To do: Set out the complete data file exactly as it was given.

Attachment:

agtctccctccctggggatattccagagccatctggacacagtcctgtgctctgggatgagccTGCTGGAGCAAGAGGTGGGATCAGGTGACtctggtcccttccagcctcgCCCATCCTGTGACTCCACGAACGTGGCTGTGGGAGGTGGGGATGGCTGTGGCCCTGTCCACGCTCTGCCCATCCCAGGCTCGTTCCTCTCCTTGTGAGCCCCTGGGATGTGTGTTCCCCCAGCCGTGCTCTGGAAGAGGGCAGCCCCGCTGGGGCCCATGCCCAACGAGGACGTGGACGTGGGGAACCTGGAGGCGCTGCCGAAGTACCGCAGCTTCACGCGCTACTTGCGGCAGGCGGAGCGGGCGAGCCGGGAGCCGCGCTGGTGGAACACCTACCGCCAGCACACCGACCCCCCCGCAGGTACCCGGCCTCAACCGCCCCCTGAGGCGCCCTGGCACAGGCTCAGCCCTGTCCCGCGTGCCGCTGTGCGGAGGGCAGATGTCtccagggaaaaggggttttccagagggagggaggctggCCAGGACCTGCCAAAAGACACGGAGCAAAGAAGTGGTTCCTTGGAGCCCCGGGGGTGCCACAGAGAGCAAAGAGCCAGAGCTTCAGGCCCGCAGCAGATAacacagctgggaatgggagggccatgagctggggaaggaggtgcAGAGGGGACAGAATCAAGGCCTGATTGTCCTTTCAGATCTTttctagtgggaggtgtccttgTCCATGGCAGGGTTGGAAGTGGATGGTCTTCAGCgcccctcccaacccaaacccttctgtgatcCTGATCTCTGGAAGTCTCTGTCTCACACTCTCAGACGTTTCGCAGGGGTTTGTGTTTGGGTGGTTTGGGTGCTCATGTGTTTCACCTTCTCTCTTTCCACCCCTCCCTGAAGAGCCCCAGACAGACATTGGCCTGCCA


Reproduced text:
agtctccctccctggggatattccagagccatctggacacagtcctgtgctctgggatgagccTGCTGGAGCAAGAGGTGGGATCAGGTGACtctggtcccttccagcctcgCCCATCCTGTGACTCCACGAACGTGGCTGTGGGAGGTGGGGATGGCTGTGGCCCTGTCCACGCTCTGCCCATCCCAGGCTCGTTCCTCTCCTTGTGAGCCCCTGGGATGTGTGTTCCCCCAGCCGTGCTCTGGAAGAGGGCAGCCCCGCTGGGGCCCATGCCCAACGAGGACGTGGACGTGGGGAACCTGGAGGCGCTGCCGAAGTACCGCAGCTTCACGCGCTACTTGCGGCAGGCGGAGCGGGCGAGCCGGGAGCCGCGCTGGTGGAACACCTACCGCCAGCACACCGACCCCCCCGCAGGTACCCGGCCTCAACCGCCCCCTGAGGCGCCCTGGCACAGGCTCAGCCCTGTCCCGCGTGCCGCTGTGCGGAGGGCAGATGTCtccagggaaaaggggttttccagagggagggaggctggCCAGGACCTGCCAAAAGACACGGAGCAAAGAAGTGGTTCCTTGGAGCCCCGGGGGTGCCACAGAGAGCAAAGAGCCAGAGCTTCAGGCCCGCAGCAGATAacacagctgggaatgggagggccatgagctggggaaggaggtgcAGAGGGGACAGAATCAAGGCCTGATTGTCCTTTCAGATCTTttctagtgggaggtgtccttgTCCATGGCAGGGTTGGAAGTGGATGGTCTTCAGCgcccctcccaacccaaacccttctgtgatcCTGATCTCTGGAAGTCTCTGTCTCACACTCTCAGACGTTTCGCAGGGGTTTGTGTTTGGGTGGTTTGGGTGCTCATGTGTTTCACCTTCTCTCTTTCCACCCCTCCCTGAAGAGCCCCAGACAGACATTGGCCTGCCA